A few weeks back when I had the privilege of being in front of the cloth design team at Vitale Barberis Canonico, a company which makes over 10 million metres of cloth each year, I was interested to know what exactly the designer's designers wear?
The designer's designer? That was the expression used by G Bruce Boyer to describe the role of VBC in the fashion industry. The designer offers you a new cut of suit each year, but mostly they don't get to design their own cloth, it's up to the team at Vitale Barberis Canonico who put together seasonal cloths which get picked up by designers who then knock them into suits, jackets, skirts, overcoats and more.
So when I met Michele Papuzzo below, a conservative man in his forties, salt and peppered hair, a melange wool suit - I was interested to see that his choice of shirt was a conservative windsor collar Oxford weave in white with a double four in hand knotted tie in the most conservative silk.
The designer's designer was not like the designer - he was far more measured in his approach to fashion. And it kind of made sense. When you are in charge of designing 10 million metres of cloth, you are not likely to be staying too long in business if you go long in canary yellow and electric blue like some designers might (guess who don't sue).
As for the tie - I had mixed feelings. It so suited Michele but as I travelled Italy and the silk mills I have this funny feeling towards Italian silk designers who never ever ever deviate from these conservative designs and colours. On the one hand, I appreciate that it looks refined, neat and tidy. On the other, I wish someone would shake up those Italians and tell them to stop trying to look so conservative all the time.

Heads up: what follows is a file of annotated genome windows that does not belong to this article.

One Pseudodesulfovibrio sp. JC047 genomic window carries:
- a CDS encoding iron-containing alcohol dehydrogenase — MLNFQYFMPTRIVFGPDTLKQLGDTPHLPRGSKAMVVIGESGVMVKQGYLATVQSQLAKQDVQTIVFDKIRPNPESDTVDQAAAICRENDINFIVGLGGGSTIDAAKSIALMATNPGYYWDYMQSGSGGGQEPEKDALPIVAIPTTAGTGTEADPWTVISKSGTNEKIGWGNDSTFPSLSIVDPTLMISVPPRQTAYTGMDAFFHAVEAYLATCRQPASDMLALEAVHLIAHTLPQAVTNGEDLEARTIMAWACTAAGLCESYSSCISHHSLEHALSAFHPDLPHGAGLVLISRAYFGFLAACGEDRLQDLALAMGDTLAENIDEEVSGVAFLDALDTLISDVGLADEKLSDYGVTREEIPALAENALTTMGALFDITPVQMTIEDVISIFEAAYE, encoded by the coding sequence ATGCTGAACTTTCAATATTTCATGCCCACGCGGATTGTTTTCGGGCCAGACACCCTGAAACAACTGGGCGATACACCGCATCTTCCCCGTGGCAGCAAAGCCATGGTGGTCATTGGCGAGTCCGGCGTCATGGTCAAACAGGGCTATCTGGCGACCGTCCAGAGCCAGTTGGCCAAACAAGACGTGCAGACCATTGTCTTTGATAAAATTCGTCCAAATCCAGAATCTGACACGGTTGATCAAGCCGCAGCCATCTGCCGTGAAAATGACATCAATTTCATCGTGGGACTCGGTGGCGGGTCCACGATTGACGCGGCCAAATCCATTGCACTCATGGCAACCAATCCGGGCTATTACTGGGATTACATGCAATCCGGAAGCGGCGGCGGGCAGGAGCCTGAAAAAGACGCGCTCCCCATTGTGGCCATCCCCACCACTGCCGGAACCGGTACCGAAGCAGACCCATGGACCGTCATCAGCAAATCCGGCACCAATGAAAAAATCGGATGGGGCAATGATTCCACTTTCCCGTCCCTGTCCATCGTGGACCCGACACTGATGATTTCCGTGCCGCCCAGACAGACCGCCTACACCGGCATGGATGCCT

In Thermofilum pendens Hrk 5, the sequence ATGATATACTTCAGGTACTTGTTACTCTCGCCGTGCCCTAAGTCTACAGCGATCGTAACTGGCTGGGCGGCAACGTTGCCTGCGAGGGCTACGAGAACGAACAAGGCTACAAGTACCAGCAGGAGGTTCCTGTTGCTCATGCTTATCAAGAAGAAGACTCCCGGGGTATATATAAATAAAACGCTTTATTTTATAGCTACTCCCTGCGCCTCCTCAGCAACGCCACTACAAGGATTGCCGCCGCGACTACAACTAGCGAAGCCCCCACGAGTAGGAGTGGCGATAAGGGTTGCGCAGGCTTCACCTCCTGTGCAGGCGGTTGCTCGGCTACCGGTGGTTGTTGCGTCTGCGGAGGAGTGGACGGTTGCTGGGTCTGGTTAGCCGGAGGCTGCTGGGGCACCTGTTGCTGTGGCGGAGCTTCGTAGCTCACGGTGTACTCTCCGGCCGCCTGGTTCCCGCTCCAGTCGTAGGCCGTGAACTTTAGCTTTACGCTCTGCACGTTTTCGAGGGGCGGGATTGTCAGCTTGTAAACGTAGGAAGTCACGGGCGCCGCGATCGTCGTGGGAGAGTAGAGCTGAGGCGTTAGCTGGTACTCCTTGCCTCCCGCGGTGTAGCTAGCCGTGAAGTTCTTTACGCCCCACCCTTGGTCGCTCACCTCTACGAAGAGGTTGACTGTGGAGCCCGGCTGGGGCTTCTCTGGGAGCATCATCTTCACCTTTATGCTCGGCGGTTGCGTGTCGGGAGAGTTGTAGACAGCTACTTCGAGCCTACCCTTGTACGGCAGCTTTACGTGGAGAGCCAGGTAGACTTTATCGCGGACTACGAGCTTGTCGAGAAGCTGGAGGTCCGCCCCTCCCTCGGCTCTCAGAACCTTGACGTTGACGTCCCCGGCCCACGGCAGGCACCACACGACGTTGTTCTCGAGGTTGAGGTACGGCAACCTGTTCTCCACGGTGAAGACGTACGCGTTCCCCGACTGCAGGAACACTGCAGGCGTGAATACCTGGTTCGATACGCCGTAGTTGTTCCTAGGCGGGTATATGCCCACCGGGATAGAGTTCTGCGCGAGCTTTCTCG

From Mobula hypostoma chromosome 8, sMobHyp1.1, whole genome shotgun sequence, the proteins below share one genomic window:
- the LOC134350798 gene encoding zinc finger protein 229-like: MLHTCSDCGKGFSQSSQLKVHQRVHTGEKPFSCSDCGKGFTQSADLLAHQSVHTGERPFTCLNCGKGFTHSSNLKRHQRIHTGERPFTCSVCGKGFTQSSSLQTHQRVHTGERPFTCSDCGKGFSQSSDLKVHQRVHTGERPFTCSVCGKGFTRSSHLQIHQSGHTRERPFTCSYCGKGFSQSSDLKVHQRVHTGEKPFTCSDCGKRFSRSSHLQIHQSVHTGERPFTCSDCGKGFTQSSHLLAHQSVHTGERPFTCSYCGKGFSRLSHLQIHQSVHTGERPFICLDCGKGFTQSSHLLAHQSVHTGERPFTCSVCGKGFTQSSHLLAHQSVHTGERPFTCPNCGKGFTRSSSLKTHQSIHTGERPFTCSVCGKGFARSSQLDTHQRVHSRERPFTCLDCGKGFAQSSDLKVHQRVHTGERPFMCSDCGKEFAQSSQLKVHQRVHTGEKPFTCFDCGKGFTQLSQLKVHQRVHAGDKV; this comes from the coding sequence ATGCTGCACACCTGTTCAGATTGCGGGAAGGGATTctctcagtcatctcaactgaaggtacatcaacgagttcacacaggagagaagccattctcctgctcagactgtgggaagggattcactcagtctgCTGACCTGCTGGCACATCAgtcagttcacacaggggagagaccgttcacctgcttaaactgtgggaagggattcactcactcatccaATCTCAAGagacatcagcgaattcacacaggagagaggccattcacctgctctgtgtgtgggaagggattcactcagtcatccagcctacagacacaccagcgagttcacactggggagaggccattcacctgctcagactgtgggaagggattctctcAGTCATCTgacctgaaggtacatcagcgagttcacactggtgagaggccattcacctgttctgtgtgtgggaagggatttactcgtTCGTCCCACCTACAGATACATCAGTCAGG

A few days later I was at a wedding expo in Milan looking at all sorts of makers and designers who were pitching at grooms and groomsmen across Europe with regards to the menswear on display. Now the pendulum was totally on the other end of the spectrum, brazen, gaudy, over the top. Vibrant polymer based designed fabrics on jackets, bright patent leathers, silky trousers.
This was Italy, two diametrically opposed cultures operating in one theatre. And what was in the middle was usually boring and lacking in enthusiasm.
This is how I feel about neck ties and what I still grapple with. For me, it is still an area of menswear that I have not really found my groove. I have found wearing a tie like the one below makes me feel like I have grown old before my time. But when I go for something too vibrant I feel like I am lacking in sophistication.
I am a bow tie guy, first and foremost. But I like neck ties. And the one thing that is still exciting for me is that long neck ties are still very much unchartered waters for myself.